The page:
·        Community Involvement Officers/Hub Managers

·        The proposed new Public Realm Area Managers

·        Housing Management Officers

·        Local Area Coordinators

·        Local Area Teams

·        Representatives from Enforcement Teams

·        Representatives from Adult Social Care Community Teams

·        Representatives from Public Health

·        School Effectiveness Service and representatives from York Schools and Academies Board

·        Any other areas as requested


12. Feedback from these meetings will be passed to councillors and ward teams regularly via their Community Involvement Officers, and councillors would be able to use the same mechanism to pass hubs relevant local intelligence.


13. Additional resources were allocated by the Executive to implement the roll out of community hubs from government funding provided to respond to Covid-19.  The funding was allocated for the purposes of deploying staffing, creating operational budgets to establish hubs and commission activity within them, such as financial inclusion work, and to support key partner activities. The following table shows the resources allocated over this financial year and the next.  The resource has been re-profiled to reflect the current reality whereby the virtual hubs have been extended through a third lock-down and the roll out of actual hubs will not be able to commence until July.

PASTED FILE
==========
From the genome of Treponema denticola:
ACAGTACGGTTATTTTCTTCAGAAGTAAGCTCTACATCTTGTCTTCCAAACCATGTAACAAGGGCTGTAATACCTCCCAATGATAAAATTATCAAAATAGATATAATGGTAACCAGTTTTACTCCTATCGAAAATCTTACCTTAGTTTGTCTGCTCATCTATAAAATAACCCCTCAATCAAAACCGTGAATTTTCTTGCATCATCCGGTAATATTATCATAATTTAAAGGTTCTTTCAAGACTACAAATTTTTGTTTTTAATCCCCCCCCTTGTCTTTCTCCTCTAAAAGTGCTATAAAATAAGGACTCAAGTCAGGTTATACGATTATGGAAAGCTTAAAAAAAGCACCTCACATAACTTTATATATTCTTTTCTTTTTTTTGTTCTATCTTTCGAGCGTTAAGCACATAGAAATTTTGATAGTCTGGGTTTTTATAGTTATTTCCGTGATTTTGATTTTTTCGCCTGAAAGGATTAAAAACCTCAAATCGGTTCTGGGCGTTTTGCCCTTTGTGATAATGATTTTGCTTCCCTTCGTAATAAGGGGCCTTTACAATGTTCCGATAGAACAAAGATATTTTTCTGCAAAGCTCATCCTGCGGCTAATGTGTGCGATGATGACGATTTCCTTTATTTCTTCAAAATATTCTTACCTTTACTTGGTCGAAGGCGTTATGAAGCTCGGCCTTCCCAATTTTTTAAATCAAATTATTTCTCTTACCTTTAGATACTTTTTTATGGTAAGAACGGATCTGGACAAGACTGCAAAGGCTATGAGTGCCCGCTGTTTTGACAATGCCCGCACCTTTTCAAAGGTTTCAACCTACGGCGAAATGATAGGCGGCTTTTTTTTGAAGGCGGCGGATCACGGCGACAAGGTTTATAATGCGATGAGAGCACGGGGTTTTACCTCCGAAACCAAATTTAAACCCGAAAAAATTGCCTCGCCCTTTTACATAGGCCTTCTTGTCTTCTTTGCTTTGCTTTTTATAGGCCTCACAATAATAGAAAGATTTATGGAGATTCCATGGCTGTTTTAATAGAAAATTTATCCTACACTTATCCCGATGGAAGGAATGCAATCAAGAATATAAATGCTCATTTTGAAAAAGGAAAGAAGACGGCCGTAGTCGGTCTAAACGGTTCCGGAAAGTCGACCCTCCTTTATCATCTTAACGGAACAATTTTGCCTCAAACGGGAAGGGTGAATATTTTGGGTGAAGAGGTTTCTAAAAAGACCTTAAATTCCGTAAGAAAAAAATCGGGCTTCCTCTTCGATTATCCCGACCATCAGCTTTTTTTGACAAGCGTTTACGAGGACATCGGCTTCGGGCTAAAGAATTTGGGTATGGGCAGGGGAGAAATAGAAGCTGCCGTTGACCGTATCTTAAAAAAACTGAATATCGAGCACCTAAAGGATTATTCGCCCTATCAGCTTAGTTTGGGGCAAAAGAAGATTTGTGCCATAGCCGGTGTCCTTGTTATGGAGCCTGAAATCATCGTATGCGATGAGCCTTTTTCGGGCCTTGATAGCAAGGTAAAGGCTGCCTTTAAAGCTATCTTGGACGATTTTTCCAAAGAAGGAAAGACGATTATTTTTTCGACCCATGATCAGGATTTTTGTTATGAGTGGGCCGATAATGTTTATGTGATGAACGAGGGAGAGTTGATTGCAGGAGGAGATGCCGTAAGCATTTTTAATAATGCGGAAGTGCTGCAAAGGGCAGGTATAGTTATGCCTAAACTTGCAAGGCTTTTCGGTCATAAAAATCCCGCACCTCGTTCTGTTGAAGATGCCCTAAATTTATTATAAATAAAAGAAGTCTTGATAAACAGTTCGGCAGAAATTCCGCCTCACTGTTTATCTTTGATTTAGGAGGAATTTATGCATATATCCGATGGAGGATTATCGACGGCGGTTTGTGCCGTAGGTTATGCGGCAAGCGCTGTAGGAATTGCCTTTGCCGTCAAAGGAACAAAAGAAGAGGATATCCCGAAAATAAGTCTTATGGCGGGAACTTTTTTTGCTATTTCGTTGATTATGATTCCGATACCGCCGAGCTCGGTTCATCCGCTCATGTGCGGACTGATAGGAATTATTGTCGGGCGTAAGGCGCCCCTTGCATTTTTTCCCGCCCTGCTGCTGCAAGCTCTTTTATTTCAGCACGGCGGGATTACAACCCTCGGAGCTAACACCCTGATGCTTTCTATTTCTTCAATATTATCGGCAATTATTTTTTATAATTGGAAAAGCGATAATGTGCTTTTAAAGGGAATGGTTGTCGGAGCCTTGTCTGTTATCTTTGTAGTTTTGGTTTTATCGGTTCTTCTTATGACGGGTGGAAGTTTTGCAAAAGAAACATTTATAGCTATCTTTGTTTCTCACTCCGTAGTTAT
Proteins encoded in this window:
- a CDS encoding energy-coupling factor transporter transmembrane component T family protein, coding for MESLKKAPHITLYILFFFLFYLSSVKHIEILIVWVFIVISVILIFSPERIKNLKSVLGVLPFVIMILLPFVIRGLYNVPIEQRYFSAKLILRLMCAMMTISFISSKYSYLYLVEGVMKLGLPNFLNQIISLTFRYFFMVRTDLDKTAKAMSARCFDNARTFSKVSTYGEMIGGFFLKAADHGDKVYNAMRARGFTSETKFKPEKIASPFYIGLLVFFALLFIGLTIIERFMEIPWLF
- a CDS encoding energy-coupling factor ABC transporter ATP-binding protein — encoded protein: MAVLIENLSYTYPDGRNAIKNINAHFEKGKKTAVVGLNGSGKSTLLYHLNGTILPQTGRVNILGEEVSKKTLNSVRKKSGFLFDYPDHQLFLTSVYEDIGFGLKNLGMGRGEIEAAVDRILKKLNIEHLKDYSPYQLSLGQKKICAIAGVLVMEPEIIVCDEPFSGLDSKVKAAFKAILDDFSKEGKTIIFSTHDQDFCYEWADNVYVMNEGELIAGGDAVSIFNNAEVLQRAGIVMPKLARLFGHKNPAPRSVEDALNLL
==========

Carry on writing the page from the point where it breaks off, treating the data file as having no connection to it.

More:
Continue the current community hub / food poverty post



Continuation of an existing role currently funded to the end of March 21

A hubs co-ordinator post




Invest in benefits / financial advice capacity




Funding for a Volunteer Centre (York CVS)




Commissioning of Citizens Advice York



To provide support to the hubs model

A commissioning fund to support hubs and provide cross-city activity in support of vulnerable people










14. 1,087 individual volunteers have now been deployed, just under half through the hubs and the rest through allocation to a range of other organisations. 500 remain on the books and enable us to respond to urgent requests, e.g. 125 volunteers supplied recently to support rapid testing.


15. The new volunteer centre at CVS is up and running and is now the focal point for new volunteer recruitment. Working with our various partners including Ready for Anything, York Cares, the Universities, etc. we now have a wide range of solutions to meet new requests for volunteers.


16. The Live Well York website continues to be developed to be the primary source of social and wellbeing information for residents in respect to Covid-19 (see: COVID 19 ( There has been a significant increase in usage as a result. Live Well York now has the highest usage per population, comparing equivalent information and advice platforms across Yorkshire and the Humber (quarter 3 2020-21).